We believe it is time to end the trade embargo and open the doors of Cuba to Americans. We don’t gloss over the widespread and justified condemnation of some of Cuba’s domestic policies that have limited political freedoms and human rights. But after 50 years of isolating Cuba to try to achieve change there, we think it’s time to try something else, and we believe that opening up the island to American visitors, and thus our influence, will help produce the kind of changes we want much quicker than any other policy.
To tell you the truth, I am conflicted about this issue. Obviously, opening up Cuba would give me more access to what are suppose to be the world’s best cigars. That would be a plus.
On the other hand lifting the embargo could be construed as a tacit acceptance of a brutal communist dictatorship. That would be a negative.
Here’s my thoughts – right now – on lifting the embargo on Cuba:
What destroyed the Soviet Union? Ever since the beginning of the Cold War our presidents would meet with the current Soviet leader and they would talk mainly about arms. Then something changed.
During the ’80s Gorbachev actually allowed for individual rights to become a part of those discussions. I firmly believe that the death of communism really started at this point because communism, at its essence, is about the superiority of the collective over the individual. Once the leader of communism allowed for the mere existence of individual freedom their flawed and dangerous system was allowed to implode.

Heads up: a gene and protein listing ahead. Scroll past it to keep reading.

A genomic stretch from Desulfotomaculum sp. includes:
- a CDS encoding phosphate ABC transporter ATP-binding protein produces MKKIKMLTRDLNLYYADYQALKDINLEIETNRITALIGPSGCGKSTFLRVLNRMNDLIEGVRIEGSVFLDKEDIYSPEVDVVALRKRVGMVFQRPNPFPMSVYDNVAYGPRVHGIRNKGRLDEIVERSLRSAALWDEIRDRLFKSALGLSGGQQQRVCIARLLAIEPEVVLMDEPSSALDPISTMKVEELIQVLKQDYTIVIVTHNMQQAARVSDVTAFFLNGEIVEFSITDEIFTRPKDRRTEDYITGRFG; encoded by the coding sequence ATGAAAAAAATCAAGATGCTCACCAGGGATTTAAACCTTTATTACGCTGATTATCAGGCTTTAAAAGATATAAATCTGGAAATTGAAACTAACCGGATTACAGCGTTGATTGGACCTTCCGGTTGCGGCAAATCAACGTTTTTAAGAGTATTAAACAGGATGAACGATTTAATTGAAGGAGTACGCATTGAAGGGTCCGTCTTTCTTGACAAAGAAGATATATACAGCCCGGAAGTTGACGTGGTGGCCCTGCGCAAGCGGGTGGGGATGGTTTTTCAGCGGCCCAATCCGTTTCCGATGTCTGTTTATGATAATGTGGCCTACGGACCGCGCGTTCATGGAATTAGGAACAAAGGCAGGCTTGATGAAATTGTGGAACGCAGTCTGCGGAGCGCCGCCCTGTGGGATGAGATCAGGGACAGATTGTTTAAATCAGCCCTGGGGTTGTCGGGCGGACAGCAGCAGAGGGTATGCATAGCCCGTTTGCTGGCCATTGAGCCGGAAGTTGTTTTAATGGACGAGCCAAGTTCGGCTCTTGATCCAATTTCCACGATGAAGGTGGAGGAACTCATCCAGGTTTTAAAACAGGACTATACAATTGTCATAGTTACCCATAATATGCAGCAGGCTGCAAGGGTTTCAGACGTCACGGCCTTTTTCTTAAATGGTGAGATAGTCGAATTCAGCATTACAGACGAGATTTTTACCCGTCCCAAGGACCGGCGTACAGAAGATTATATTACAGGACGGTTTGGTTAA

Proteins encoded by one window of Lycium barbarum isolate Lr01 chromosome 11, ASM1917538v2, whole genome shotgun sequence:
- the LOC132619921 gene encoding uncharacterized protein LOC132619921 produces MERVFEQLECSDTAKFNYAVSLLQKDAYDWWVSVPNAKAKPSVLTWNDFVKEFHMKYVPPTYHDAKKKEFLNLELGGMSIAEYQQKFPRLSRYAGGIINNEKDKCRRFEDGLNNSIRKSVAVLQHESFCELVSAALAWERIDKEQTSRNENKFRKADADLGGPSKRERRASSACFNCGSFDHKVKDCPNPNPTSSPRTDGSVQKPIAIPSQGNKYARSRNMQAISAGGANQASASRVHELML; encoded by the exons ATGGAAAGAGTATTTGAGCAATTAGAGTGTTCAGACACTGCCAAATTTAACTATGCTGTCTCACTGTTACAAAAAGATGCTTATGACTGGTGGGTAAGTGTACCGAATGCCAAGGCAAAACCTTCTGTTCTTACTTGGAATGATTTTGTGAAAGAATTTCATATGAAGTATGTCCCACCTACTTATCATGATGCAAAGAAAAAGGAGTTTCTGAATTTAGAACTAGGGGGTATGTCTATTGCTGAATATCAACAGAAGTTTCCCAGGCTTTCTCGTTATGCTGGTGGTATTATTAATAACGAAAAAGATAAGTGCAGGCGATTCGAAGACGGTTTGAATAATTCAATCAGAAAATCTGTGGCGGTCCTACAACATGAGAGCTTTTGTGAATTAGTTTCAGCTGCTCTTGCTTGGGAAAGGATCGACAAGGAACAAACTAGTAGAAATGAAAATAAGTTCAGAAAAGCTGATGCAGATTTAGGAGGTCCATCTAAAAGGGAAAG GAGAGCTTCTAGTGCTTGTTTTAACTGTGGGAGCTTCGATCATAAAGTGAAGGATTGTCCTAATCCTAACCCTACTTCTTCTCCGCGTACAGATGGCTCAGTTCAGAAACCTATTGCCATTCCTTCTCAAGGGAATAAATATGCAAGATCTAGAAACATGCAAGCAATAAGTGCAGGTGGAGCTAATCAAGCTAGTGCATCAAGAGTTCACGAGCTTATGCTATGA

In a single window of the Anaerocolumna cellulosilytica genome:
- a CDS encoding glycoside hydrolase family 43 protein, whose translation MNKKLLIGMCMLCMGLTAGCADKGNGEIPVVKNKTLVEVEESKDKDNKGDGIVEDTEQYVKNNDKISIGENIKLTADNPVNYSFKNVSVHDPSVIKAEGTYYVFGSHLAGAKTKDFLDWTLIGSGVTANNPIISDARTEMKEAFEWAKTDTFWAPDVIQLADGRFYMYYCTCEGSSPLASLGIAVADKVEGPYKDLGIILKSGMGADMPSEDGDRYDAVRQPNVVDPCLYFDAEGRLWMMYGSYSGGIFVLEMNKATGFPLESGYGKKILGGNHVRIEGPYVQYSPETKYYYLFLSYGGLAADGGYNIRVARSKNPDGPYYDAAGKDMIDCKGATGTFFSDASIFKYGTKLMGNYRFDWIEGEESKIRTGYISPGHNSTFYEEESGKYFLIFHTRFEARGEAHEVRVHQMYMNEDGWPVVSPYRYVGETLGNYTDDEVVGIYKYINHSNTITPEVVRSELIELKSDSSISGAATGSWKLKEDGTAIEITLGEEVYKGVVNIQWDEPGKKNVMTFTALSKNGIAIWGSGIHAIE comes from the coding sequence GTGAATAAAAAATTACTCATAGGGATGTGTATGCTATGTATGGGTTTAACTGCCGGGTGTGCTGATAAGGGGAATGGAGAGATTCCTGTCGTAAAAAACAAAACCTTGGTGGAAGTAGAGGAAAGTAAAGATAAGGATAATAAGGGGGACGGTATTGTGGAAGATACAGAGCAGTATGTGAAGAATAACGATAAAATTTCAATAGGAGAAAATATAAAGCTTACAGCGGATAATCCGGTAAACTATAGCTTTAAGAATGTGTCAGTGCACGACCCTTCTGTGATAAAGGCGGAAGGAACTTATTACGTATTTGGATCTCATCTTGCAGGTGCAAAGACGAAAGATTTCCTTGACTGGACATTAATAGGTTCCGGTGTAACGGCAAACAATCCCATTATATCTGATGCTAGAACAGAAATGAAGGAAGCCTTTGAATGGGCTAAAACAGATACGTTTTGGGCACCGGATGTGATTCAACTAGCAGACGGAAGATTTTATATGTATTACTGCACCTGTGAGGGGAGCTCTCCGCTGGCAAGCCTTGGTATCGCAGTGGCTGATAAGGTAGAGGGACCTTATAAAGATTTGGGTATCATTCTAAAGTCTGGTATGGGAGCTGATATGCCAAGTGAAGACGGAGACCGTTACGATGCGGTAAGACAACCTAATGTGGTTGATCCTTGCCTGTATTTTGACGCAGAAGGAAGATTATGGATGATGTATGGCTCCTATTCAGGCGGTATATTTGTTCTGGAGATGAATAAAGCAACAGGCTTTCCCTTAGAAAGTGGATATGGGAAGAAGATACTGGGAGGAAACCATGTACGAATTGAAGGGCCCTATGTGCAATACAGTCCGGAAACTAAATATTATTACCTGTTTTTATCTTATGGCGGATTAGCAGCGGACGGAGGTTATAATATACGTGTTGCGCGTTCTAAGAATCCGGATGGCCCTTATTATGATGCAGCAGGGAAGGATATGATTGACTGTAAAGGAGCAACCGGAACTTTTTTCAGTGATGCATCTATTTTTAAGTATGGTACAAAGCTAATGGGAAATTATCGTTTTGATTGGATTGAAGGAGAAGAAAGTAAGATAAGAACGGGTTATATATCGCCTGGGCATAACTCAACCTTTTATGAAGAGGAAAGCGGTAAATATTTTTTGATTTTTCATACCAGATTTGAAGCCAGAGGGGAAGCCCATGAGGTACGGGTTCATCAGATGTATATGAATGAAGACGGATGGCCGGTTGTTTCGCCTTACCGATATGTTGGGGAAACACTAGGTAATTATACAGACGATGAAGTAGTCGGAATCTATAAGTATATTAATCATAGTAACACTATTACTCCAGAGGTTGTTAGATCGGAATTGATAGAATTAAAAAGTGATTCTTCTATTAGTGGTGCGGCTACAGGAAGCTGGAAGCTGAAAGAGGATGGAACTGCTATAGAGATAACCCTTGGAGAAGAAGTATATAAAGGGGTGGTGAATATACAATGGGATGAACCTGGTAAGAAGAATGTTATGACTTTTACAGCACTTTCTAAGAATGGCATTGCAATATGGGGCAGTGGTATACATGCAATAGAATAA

All of this brings me to the current arguments for lifting the embargo on Cuba. The theory goes that once America’s embargo is lifted on Cuba we’ll be able to go in there and change hearts and minds. That Americanism will shine a light into every shadowy corner of communism and freedom will light up that island off the coast of Southern Florida.
Unfortunately, I don’t think that would happen. Changing a system, neigh, a people, isn’t something that happens through cross-cultural exchange. No matter how many baseball games we play with Cubans or how many cigars we share they will still be Cubans and we will still be Americans. And Cubans, at least the ones that are in power, are strident communists.
Really, the only thing working in favor for lifting the embargo is our own selfishness. We want free access to their cigars, their resorts, and their beaches. At no time do I see how we would work with Cubans to improve their lives and, if some neighbors are any example, Cubans’ lives will not improve from an embargo-less Cuba.
What? Think I’m wrong? Then look at Mexico. How are Mexicans doing? They have a de facto socialist country and, according to our military, they’re just about as bad off as Pakistan. Last time I looked their country was more than open to America; we’re very close trading partners and average Mexicans have horrible lives.
Which brings me back to my point: lifting the embargo will not improve one Cuban life long term. The only thing that will improve life in Cuba long term would be a dramatic infusion of American entrepreneurialism.
So while I would personally benefit from lifting our embargo on Cuba I don’t see how Cubans would benefit. Cubans will only see an improvement in their lives when their leaders acknowledge and work to protect individual liberties. Without that as a precondition I would not be in favor of lifting the embargo on Cuba.